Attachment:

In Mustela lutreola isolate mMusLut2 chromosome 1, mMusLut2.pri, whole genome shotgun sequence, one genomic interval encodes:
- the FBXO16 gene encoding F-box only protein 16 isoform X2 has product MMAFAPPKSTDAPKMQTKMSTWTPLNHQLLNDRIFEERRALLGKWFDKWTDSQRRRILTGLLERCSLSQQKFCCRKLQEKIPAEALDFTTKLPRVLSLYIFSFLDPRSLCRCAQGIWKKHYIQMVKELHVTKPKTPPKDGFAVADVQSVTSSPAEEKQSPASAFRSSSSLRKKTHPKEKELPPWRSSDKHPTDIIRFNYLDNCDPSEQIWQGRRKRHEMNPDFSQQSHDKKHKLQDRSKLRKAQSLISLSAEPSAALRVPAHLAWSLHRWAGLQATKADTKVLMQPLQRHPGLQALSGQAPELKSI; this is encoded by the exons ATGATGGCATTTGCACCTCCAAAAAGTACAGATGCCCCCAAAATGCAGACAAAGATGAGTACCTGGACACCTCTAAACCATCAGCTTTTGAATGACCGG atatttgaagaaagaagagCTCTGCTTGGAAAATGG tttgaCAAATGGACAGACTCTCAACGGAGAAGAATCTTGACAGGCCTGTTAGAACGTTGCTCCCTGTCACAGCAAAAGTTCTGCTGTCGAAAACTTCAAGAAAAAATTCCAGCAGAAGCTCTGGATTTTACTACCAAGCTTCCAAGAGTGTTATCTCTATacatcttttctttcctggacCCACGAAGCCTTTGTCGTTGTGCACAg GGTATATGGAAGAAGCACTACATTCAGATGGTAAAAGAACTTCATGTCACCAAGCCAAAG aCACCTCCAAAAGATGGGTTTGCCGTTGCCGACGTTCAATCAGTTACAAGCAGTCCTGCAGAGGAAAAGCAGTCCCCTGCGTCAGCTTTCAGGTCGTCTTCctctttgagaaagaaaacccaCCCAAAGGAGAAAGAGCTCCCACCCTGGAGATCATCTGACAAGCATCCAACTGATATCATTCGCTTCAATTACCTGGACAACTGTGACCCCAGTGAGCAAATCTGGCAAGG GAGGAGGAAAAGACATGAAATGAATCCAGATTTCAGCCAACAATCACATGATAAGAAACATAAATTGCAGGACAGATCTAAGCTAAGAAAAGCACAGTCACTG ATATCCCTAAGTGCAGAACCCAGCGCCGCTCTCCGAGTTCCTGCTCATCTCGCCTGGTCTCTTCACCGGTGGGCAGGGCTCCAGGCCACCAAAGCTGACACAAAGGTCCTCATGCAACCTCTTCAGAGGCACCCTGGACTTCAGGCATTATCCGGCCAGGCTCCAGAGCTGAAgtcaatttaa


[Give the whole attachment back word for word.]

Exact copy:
In Mustela lutreola isolate mMusLut2 chromosome 1, mMusLut2.pri, whole genome shotgun sequence, one genomic interval encodes:
- the FBXO16 gene encoding F-box only protein 16 isoform X2 has product MMAFAPPKSTDAPKMQTKMSTWTPLNHQLLNDRIFEERRALLGKWFDKWTDSQRRRILTGLLERCSLSQQKFCCRKLQEKIPAEALDFTTKLPRVLSLYIFSFLDPRSLCRCAQGIWKKHYIQMVKELHVTKPKTPPKDGFAVADVQSVTSSPAEEKQSPASAFRSSSSLRKKTHPKEKELPPWRSSDKHPTDIIRFNYLDNCDPSEQIWQGRRKRHEMNPDFSQQSHDKKHKLQDRSKLRKAQSLISLSAEPSAALRVPAHLAWSLHRWAGLQATKADTKVLMQPLQRHPGLQALSGQAPELKSI; this is encoded by the exons ATGATGGCATTTGCACCTCCAAAAAGTACAGATGCCCCCAAAATGCAGACAAAGATGAGTACCTGGACACCTCTAAACCATCAGCTTTTGAATGACCGG atatttgaagaaagaagagCTCTGCTTGGAAAATGG tttgaCAAATGGACAGACTCTCAACGGAGAAGAATCTTGACAGGCCTGTTAGAACGTTGCTCCCTGTCACAGCAAAAGTTCTGCTGTCGAAAACTTCAAGAAAAAATTCCAGCAGAAGCTCTGGATTTTACTACCAAGCTTCCAAGAGTGTTATCTCTATacatcttttctttcctggacCCACGAAGCCTTTGTCGTTGTGCACAg GGTATATGGAAGAAGCACTACATTCAGATGGTAAAAGAACTTCATGTCACCAAGCCAAAG aCACCTCCAAAAGATGGGTTTGCCGTTGCCGACGTTCAATCAGTTACAAGCAGTCCTGCAGAGGAAAAGCAGTCCCCTGCGTCAGCTTTCAGGTCGTCTTCctctttgagaaagaaaacccaCCCAAAGGAGAAAGAGCTCCCACCCTGGAGATCATCTGACAAGCATCCAACTGATATCATTCGCTTCAATTACCTGGACAACTGTGACCCCAGTGAGCAAATCTGGCAAGG GAGGAGGAAAAGACATGAAATGAATCCAGATTTCAGCCAACAATCACATGATAAGAAACATAAATTGCAGGACAGATCTAAGCTAAGAAAAGCACAGTCACTG ATATCCCTAAGTGCAGAACCCAGCGCCGCTCTCCGAGTTCCTGCTCATCTCGCCTGGTCTCTTCACCGGTGGGCAGGGCTCCAGGCCACCAAAGCTGACACAAAGGTCCTCATGCAACCTCTTCAGAGGCACCCTGGACTTCAGGCATTATCCGGCCAGGCTCCAGAGCTGAAgtcaatttaa